PricewaterhouseCoopers agreed to pay $267 million to settle a 16-year lawsuit filed by participants in a company pension plan who claimed they were shortchanged because fiduciaries incorrectly calculated lump-sum payments for a cash balance plan in violation of ERISA.
The parties announced an agreement in principle in early August, but they didn't provide details to the U.S. District Court at that time. The Monday filing must be approved by the court.
"The agreement provides very substantial benefits to class members while at the same time eliminating the risk that they would end up with no recovery whatsoever or a recovery smaller than the settlement amount," said the settlement document filed by Gottesdiener Law Firm, the plaintiffs' attorneys.
The settlement covers about 16,000 participants who will receive an average of about $11,000 if the court approves the full settlement amount, said the document in the Laurent et al. vs. PricewaterhouseCoopers LLP et al.
The settlement class covers participants between March 2000 and Aug. 17, 2006, who claimed the plan "undervalued and underpaid the pre-age 65 lump sum pension benefits," the document said.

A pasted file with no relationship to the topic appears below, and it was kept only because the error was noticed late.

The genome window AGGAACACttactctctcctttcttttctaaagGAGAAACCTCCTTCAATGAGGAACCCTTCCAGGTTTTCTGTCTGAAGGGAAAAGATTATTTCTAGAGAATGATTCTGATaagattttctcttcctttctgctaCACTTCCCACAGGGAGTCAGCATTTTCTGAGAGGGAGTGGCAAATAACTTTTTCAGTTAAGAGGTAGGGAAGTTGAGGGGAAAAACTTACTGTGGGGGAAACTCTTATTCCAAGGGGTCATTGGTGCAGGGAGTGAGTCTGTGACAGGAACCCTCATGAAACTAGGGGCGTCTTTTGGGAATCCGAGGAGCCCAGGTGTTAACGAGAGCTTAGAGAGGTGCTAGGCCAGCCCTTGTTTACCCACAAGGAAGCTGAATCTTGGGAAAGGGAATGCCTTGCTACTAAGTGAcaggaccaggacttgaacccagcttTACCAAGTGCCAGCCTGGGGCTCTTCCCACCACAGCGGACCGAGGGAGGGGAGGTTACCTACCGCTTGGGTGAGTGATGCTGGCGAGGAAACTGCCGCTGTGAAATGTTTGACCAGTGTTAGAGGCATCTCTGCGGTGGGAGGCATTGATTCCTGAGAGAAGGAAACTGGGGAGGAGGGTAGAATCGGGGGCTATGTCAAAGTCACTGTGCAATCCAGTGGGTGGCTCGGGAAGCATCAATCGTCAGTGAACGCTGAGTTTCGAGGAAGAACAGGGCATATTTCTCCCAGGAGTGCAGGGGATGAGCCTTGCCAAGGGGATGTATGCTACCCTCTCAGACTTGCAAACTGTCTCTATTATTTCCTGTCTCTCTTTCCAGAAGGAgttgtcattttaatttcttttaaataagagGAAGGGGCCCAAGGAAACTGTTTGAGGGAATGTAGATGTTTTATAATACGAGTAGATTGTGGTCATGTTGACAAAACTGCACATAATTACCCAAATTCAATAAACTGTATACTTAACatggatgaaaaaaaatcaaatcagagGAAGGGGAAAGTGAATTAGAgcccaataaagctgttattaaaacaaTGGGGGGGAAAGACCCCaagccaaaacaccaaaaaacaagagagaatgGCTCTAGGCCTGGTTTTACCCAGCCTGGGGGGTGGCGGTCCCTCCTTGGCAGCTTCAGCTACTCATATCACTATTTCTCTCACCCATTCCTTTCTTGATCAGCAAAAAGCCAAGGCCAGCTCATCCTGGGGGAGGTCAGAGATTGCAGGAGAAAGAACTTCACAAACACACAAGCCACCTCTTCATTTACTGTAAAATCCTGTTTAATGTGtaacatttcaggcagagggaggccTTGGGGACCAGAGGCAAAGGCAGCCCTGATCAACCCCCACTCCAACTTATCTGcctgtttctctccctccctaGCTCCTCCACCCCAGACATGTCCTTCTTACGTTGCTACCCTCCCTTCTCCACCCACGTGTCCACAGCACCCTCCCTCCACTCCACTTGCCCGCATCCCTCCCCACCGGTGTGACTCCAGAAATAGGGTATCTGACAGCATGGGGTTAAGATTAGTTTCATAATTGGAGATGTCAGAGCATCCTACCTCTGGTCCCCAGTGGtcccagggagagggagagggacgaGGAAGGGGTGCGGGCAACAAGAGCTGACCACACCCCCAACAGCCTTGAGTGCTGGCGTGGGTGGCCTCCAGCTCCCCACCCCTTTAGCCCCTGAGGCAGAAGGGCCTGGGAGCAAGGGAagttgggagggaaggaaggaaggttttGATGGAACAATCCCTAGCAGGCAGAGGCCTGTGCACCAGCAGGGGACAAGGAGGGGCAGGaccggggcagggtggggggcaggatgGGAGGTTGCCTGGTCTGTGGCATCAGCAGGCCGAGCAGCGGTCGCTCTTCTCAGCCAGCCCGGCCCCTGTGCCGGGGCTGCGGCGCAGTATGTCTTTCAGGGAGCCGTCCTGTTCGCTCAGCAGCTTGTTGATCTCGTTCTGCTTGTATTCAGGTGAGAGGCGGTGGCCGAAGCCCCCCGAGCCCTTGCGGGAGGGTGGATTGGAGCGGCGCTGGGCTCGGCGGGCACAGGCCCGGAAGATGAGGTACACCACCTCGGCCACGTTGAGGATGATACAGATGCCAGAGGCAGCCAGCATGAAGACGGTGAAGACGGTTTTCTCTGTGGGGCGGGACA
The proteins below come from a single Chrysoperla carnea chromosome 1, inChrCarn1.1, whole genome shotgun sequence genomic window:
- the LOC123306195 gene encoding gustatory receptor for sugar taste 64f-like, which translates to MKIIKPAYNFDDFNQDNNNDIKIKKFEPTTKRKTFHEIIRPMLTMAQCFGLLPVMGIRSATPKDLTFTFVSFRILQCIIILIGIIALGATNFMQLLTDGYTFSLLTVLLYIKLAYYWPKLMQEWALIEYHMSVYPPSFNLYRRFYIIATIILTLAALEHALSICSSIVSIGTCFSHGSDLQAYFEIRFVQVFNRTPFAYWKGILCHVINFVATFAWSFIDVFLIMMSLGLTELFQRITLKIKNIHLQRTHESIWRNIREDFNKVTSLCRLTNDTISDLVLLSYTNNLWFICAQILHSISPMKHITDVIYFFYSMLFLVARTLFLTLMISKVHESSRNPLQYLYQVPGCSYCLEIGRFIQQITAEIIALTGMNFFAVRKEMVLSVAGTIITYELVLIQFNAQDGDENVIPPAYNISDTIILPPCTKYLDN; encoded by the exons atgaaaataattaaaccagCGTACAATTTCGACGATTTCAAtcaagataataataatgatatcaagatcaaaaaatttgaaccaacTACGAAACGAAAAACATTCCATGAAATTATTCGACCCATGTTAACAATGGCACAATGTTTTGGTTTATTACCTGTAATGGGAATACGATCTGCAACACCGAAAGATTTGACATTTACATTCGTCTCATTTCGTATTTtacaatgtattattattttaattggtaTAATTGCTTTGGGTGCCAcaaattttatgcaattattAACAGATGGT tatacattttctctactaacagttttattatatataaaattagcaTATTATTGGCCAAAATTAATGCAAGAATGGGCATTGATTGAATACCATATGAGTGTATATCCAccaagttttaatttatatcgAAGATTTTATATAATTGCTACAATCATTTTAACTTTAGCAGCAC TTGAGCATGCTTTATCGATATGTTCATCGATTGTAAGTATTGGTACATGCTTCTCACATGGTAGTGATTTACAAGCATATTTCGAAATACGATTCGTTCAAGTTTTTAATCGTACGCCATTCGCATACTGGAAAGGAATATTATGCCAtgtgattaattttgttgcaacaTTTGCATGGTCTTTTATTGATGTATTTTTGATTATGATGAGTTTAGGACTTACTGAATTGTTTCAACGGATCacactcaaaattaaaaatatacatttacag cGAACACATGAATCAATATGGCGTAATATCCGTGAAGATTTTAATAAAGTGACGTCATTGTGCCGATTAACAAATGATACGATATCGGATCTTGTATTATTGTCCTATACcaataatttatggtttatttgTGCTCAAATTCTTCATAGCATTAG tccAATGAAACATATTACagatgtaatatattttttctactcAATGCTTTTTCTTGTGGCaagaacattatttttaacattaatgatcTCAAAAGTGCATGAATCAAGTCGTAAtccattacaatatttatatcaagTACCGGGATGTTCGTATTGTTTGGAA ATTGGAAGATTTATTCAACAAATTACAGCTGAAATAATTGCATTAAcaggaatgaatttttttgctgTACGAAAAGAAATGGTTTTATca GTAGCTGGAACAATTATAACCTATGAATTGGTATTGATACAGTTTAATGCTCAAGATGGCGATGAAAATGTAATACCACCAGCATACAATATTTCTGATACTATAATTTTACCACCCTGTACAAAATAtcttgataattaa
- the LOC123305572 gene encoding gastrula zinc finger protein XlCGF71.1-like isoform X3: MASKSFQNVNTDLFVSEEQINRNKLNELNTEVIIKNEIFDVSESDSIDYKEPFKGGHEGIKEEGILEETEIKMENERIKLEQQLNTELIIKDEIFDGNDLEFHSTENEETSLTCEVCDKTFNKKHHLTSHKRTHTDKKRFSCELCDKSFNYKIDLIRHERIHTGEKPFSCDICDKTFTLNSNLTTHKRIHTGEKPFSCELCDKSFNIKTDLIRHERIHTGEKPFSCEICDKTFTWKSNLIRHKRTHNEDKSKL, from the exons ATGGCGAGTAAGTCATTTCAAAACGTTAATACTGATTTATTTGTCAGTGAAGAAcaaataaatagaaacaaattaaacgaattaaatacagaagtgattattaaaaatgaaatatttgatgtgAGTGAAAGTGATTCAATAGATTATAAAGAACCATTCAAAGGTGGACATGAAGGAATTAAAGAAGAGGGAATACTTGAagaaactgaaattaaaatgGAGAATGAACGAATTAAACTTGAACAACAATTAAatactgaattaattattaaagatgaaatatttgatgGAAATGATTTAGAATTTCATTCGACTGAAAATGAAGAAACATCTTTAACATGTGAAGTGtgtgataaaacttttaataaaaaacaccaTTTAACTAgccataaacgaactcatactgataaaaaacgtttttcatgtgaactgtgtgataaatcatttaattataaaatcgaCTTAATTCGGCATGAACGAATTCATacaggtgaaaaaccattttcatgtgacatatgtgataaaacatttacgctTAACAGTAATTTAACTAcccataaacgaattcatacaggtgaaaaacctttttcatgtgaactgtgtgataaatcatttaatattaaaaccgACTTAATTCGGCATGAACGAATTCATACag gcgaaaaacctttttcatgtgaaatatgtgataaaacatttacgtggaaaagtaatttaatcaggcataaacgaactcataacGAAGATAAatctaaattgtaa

The plaintiffs sued in March 2006, saying PwC violated ERISA in its calculations that undervalued their cash balance accounts.
They argued that the PwC plan's definition of "normal retirement age" violates ERISA's guidelines and that the plan's use of 30-year Treasury securities in making its calculations shortchanged their accounts, according to court documents.
Following a series of lower court and appeals court rulings over the years, the 2nd U.S. Circuit Court of Appeals in New York issued an opinion in December 2019 supporting the plaintiffs.
PwC petitioned the Supreme Court in October 2020 to review the case. The Supreme Court declined in June 2021.
"The parties believe in the merits of their respective positions," the settlement document said. "However, to avoid the expense and uncertainty of protracted litigation, the parties entered into the proposed settlement."
The defendants said the agreement "is in the best interests of the plan and plan participants," the document said. "Plaintiffs and their counsel likewise believe that the benefits promised by this agreement make the settlement fair, reasonable and adequate, and in the best interests of the class."